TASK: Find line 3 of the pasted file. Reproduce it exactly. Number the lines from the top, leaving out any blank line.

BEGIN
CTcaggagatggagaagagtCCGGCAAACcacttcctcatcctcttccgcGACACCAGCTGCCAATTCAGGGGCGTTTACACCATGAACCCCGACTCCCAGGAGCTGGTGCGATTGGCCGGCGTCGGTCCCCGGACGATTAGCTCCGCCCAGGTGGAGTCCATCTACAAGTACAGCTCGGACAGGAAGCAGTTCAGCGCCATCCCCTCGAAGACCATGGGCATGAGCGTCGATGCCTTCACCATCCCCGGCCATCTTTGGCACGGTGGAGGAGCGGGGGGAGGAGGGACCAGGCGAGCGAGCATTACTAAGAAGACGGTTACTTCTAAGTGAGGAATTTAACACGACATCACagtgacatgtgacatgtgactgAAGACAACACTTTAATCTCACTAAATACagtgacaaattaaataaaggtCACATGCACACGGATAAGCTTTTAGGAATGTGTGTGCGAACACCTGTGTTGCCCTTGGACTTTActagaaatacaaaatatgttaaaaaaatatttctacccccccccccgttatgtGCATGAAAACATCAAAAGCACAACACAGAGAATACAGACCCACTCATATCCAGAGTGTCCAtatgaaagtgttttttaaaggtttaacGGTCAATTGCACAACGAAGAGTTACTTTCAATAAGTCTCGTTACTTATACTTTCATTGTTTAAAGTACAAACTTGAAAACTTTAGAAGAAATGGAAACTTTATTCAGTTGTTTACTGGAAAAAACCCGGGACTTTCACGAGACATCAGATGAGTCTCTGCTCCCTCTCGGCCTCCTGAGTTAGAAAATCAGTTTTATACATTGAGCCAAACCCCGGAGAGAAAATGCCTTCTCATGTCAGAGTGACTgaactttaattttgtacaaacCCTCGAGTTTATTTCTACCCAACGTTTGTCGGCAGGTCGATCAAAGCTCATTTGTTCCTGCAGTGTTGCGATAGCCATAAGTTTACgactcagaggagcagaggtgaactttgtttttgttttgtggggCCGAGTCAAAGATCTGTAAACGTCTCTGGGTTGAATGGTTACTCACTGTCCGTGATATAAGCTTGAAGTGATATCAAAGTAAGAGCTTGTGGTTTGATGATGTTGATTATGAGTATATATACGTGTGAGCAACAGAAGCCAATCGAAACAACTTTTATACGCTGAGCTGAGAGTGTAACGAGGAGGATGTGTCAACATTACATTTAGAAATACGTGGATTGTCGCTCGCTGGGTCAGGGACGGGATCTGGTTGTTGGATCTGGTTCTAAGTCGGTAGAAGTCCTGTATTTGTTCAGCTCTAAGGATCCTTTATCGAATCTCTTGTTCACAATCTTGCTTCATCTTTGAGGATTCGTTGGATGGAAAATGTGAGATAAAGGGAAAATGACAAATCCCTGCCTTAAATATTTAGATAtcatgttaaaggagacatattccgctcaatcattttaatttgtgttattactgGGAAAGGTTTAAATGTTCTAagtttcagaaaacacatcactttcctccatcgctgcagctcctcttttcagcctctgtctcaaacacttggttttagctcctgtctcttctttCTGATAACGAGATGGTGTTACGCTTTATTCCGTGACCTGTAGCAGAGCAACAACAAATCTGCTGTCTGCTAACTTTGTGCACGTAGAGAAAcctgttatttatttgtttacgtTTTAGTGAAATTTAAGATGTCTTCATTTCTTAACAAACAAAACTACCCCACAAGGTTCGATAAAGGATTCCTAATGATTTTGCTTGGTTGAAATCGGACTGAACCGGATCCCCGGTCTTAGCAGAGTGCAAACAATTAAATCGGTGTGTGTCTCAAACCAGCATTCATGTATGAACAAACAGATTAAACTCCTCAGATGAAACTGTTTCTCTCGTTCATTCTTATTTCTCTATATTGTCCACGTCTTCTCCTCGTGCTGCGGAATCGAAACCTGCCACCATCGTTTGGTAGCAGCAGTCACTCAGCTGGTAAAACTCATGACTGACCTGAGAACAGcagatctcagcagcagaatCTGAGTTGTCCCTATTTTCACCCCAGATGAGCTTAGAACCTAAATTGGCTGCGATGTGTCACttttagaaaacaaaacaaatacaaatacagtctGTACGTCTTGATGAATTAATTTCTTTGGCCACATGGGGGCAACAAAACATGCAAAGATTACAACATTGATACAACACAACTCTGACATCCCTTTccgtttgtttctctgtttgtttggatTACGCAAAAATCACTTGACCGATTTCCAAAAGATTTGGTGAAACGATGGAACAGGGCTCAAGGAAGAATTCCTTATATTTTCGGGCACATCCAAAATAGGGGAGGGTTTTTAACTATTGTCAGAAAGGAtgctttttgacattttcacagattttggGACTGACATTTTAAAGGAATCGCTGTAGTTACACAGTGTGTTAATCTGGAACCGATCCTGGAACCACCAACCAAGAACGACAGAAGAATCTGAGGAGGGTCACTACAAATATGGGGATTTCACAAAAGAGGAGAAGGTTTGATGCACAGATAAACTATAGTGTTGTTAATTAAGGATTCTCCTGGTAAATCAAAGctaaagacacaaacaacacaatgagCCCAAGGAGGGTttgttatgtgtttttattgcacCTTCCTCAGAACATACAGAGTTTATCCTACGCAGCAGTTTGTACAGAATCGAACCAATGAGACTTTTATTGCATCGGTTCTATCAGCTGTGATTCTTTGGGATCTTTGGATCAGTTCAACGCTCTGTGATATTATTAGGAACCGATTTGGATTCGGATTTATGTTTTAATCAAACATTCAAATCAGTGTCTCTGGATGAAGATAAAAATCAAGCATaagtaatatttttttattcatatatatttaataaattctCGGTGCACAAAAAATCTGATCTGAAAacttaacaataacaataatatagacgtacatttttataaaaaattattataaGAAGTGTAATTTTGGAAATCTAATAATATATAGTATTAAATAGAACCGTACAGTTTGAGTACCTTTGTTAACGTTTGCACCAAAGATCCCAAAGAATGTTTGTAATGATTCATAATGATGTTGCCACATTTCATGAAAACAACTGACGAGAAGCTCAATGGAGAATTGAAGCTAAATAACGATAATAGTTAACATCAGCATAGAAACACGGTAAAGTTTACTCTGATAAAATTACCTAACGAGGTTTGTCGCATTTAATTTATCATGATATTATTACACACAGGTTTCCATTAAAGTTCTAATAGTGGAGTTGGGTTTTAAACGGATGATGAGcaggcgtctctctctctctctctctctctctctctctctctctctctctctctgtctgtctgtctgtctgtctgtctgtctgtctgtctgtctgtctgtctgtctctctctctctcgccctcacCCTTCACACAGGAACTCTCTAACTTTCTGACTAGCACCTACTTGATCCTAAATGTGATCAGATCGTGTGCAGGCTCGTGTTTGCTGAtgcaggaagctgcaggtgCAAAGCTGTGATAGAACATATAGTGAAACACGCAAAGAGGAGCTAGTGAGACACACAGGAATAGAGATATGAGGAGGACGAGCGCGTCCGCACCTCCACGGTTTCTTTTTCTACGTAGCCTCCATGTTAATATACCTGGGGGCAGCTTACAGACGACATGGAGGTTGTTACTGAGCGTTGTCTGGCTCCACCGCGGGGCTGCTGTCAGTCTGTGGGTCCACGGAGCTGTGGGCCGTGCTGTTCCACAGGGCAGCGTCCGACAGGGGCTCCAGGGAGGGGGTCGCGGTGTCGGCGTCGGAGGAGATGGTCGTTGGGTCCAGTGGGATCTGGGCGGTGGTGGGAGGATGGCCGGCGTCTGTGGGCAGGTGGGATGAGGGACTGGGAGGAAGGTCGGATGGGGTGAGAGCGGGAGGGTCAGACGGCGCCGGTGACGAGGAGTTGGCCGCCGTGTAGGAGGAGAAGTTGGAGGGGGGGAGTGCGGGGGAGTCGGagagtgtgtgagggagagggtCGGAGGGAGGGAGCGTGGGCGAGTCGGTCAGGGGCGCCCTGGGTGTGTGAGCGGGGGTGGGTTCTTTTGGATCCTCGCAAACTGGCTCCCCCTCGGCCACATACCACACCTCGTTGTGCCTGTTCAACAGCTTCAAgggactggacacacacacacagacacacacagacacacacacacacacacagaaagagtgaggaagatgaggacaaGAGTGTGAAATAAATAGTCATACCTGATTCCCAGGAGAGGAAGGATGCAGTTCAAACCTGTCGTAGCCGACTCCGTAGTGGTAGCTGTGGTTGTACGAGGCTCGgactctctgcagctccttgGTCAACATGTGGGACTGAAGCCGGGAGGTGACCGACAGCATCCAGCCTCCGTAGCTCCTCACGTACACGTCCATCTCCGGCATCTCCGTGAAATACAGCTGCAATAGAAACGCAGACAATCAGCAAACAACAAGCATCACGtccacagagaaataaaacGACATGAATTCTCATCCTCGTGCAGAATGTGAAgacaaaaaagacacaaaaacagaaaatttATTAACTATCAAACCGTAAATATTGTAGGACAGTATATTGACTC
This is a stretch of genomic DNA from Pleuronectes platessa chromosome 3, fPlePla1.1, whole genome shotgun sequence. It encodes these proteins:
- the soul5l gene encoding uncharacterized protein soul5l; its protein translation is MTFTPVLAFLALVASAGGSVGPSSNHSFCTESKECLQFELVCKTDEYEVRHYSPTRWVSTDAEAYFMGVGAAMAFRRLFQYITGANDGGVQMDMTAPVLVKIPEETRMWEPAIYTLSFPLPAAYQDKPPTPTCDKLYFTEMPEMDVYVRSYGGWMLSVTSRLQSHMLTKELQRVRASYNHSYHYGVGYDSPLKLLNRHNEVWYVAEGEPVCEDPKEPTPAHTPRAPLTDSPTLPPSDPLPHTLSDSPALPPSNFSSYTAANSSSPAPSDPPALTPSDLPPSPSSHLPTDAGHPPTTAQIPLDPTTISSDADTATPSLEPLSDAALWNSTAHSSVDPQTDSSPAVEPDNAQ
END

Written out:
- the soul5l gene encoding uncharacterized protein soul5l; its protein translation is MTFTPVLAFLALVASAGGSVGPSSNHSFCTESKECLQFELVCKTDEYEVRHYSPTRWVSTDAEAYFMGVGAAMAFRRLFQYITGANDGGVQMDMTAPVLVKIPEETRMWEPAIYTLSFPLPAAYQDKPPTPTCDKLYFTEMPEMDVYVRSYGGWMLSVTSRLQSHMLTKELQRVRASYNHSYHYGVGYDSPLKLLNRHNEVWYVAEGEPVCEDPKEPTPAHTPRAPLTDSPTLPPSDPLPHTLSDSPALPPSNFSSYTAANSSSPAPSDPPALTPSDLPPSPSSHLPTDAGHPPTTAQIPLDPTTISSDADTATPSLEPLSDAALWNSTAHSSVDPQTDSSPAVEPDNAQ